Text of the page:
The decision not to indict officer Darren Wilson strikes an especially harsh chord in Minneapolis, Minnesota, where many are still processing their outrage over local ABC affiliate KSTP's recent racially-charged story now commonly referred to as "Pointergate."
Organizers from local activist groups including Save the Kids and Communities United Against Police Brutality brought together a rally of thousands of protesters in the heart of the city to denounce the lack of any charges against Wilson over his killing of unarmed teen Michael Brown last August.
With steady chants of "No justice, no peace" and "Black lives matter," protesters blocked traffic on major roads and highways as they marched towards the campuses of the University of Minnesota and Augsburg College. Some protesters were injured when one driver impatiently and violently rammed through the crowd and ran one person over, the Star Tribune reported shortly thereafter.
According to the Star Tribune report, the victim was brought to a hospital and had sustained minor injuries.
Later that night, a similar incident occurred when a white van plowed through protesters blocking traffic. Eyewitnesses differed as to whether or not protesters did anything further to antagonize the driver beyond blocking the street.
Tarik Rasouli told me that protesters were banging on the van, at which point the van slammed forward, hitting people.
However, Lesley Anne, a community organizer with Save The Kids, said that the driver "got tired of waiting, pulled out, and hit two people... I guess he figured running two people over was perfectly fine to do."
Not being able to see through the crowd, I could only hear what sounded like a collision followed by screams of protesters, and then saw the van frantically speed away. The driver was quickly apprehended by police.
Later, when a small group of protesters came upon a news van belonging to KSTP-TV, the local ABC affiliate responsible for the "Pointergate" scandal, the anger level rose distinctly. A few protesters approached the van, pressing their protest signs up against the windows and yelling profanities at the staff members inside. A brief verbal confrontation ensued between the protesters and a volunteer marshal imploring them to back off and calm down.
"I'm not here to make anybody comfortable," one protester shot back. "I'm not comfortable in my own community, so why should they be?"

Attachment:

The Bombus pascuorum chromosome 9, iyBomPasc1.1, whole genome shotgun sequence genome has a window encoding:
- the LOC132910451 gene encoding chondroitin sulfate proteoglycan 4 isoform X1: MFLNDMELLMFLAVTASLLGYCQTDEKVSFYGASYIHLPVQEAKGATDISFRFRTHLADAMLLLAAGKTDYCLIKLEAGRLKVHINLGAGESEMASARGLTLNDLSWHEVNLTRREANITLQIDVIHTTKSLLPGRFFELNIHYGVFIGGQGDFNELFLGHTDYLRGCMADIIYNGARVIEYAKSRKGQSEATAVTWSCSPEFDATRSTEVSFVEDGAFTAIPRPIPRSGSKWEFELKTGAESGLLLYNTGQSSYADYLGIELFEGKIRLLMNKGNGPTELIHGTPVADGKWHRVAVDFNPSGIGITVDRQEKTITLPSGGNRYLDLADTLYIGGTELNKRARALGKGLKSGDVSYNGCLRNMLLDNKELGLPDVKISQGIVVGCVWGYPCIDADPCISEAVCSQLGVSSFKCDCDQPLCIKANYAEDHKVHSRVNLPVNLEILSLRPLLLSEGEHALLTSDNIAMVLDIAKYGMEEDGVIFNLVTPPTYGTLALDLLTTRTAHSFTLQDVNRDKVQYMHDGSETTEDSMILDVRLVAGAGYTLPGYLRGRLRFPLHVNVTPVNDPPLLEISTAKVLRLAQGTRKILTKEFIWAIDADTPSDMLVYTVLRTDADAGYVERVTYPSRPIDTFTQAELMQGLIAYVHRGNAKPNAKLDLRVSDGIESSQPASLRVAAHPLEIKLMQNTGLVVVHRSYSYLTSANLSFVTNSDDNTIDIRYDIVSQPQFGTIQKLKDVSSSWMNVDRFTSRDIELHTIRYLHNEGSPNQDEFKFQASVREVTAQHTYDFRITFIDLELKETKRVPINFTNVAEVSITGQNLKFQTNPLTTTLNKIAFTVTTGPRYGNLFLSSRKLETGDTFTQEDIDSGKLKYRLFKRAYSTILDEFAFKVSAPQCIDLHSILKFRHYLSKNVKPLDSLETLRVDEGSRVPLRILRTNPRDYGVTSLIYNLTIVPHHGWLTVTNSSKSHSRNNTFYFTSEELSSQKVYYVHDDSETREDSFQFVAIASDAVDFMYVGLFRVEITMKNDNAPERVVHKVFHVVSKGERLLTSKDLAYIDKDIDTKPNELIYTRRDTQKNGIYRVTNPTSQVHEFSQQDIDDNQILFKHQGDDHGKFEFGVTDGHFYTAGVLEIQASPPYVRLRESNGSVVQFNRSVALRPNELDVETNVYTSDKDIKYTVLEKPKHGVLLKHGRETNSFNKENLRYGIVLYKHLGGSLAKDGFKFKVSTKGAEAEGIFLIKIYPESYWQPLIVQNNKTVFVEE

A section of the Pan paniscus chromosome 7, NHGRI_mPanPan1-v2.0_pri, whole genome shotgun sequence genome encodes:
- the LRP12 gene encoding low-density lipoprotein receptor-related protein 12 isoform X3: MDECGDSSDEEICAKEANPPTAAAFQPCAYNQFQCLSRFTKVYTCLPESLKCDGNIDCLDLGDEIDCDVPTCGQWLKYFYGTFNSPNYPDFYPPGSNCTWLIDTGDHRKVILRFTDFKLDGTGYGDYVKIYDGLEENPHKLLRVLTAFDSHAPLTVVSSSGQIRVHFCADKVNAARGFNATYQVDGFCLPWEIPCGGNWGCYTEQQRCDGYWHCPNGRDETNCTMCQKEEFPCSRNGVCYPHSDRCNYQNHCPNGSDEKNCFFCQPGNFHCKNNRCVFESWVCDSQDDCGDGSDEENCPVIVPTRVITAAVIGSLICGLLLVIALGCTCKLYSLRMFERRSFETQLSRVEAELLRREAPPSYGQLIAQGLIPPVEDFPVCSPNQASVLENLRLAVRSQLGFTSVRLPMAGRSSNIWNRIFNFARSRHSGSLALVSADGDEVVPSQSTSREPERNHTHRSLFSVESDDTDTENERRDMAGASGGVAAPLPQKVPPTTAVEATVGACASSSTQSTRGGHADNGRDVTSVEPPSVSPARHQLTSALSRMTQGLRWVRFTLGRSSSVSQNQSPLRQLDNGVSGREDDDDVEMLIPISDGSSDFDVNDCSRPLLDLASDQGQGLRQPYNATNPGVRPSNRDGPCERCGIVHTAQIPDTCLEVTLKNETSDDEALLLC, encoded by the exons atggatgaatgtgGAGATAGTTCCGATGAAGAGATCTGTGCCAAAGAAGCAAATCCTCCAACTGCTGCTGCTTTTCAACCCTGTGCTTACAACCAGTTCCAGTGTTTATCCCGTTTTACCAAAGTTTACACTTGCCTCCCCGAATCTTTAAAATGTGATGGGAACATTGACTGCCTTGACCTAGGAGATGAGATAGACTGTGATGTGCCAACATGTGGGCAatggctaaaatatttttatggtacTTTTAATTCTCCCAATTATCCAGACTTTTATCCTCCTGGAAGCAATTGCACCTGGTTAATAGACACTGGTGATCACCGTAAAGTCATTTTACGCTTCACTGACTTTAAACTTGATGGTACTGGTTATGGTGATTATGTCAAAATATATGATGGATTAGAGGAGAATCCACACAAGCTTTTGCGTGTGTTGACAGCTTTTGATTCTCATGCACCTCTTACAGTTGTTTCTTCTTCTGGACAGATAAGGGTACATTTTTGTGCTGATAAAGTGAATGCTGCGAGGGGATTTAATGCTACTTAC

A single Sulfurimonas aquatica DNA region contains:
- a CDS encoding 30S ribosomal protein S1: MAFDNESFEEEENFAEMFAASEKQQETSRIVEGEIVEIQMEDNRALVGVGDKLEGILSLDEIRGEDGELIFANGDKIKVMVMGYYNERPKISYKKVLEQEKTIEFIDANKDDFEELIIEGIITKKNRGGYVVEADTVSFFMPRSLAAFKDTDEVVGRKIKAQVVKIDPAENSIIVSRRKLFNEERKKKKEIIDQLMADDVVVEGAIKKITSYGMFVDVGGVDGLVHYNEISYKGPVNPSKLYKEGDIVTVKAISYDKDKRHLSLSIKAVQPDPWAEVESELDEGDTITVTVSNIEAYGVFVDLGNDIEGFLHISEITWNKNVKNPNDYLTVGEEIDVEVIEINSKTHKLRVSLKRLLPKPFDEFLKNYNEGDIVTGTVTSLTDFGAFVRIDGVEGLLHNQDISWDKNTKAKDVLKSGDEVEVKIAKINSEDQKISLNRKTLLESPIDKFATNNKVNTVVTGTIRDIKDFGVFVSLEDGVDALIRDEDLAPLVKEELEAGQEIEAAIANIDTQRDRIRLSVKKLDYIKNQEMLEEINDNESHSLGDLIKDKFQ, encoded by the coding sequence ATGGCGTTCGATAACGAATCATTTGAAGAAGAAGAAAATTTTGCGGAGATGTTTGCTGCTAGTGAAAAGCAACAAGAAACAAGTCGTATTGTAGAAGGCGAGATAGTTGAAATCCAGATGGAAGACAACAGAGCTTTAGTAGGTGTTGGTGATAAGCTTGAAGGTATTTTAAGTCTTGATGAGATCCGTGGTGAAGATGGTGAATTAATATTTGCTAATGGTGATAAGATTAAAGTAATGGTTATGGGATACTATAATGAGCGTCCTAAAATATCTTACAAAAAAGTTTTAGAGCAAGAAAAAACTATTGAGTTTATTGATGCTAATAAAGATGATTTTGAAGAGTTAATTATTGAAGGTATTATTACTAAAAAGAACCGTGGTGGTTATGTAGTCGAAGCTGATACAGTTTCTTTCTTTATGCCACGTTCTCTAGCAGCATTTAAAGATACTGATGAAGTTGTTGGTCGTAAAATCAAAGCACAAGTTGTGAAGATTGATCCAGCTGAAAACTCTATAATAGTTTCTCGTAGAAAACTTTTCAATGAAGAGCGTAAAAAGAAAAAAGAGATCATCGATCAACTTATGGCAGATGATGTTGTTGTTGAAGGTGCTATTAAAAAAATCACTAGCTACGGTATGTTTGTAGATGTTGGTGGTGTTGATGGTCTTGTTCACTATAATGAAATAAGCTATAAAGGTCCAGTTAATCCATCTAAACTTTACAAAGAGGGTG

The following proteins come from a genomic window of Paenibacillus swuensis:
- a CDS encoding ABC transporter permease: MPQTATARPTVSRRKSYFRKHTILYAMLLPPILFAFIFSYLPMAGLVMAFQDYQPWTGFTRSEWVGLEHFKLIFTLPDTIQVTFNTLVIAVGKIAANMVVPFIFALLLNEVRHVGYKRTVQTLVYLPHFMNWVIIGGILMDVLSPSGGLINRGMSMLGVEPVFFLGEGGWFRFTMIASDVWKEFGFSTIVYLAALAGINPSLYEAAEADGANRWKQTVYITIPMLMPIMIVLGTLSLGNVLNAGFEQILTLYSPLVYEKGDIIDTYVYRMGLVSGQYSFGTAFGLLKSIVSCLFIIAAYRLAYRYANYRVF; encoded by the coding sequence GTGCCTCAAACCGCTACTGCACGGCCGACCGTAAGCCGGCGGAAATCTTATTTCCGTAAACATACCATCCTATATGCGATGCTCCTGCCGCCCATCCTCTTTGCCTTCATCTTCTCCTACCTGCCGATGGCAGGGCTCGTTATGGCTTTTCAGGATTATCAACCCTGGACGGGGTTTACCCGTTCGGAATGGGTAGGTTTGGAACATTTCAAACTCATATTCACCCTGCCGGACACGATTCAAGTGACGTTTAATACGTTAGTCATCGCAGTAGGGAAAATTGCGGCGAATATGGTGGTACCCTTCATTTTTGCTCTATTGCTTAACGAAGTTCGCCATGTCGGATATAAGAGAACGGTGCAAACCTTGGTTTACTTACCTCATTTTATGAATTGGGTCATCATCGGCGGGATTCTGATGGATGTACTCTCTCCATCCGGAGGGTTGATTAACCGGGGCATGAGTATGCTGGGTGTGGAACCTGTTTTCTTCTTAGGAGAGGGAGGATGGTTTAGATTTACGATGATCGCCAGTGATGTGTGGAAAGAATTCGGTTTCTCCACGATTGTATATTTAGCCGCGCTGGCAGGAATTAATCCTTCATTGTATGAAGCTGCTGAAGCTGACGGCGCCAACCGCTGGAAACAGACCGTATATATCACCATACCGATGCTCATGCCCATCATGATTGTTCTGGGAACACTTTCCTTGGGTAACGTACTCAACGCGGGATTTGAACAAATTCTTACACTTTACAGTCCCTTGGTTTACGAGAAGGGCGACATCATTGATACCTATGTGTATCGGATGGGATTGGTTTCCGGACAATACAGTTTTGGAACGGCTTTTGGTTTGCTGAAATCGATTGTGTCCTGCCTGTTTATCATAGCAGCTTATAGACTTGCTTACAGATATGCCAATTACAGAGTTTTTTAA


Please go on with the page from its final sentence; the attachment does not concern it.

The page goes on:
Another protester taunted the KSTP staff, repeatedly shouting, "This is not a gang sign!" while pointing his finger sideways in the air. The protesters backed off when a squad car pulled up.
KSTP has become an object of ridicule and loathing for many in the community after reporter Jay Kolls, exclusively relying on the word of police officers, ran a story claiming that Minneapolis Mayor Betsy Hodges and neighborhood organizer Novell Gordon were approvingly flashing gang signs by merely pointing at each other. Daily Kos contributor Shaun King brought the incident to national prominence when he first called out KSTP-TV for the story's glaring racism and absurdity.
As King showed, what their story didn't report is that Minneapolis Police Chief Harteau was also present that day with Mayor Hodges and Gordon, and that Gordon was out canvassing ahead of the midterm elections on behalf of the grassroots organization, Neighborhoods Organizing for Change.
The highly selective piecing together of the facts and the unabashed, baseless maligning of Novell Gordon's reputation promptly drew widespread condemnation both locally and nationally. It probably didn't help when KSTP issued a statement the day after running the story that simply reaffirmed how they had solely relied on and uncritically disseminated police sources, without considering the possible motives for the smear which Hodges herself pointed to recently.
The social undercurrents emanating out from Ferguson certainly ring true in Minneapolis, a city with its own history of police brutality and a long tradition of progressive activism -- a tradition Mayor Hodges herself comes out of. As long as communities here perceive institutionalized injustice and impunity to be the norm, the protests probably won't be going away anytime soon.
Activist Brittany Shepard said she came out to protest because "It's just completely corrupt -- everything in general. Not just for Ferguson. They have gotten absolutely out of hand, shooting people that they don't really need to shoot and trying to control protests and control our freedom of speech."
To Lesley Anne, something has got to give.
"People are on edge. Black people are tired of [our] blood being shed needlessly in the streets. People need to understand that if it doesn't cease, there will be an American summer."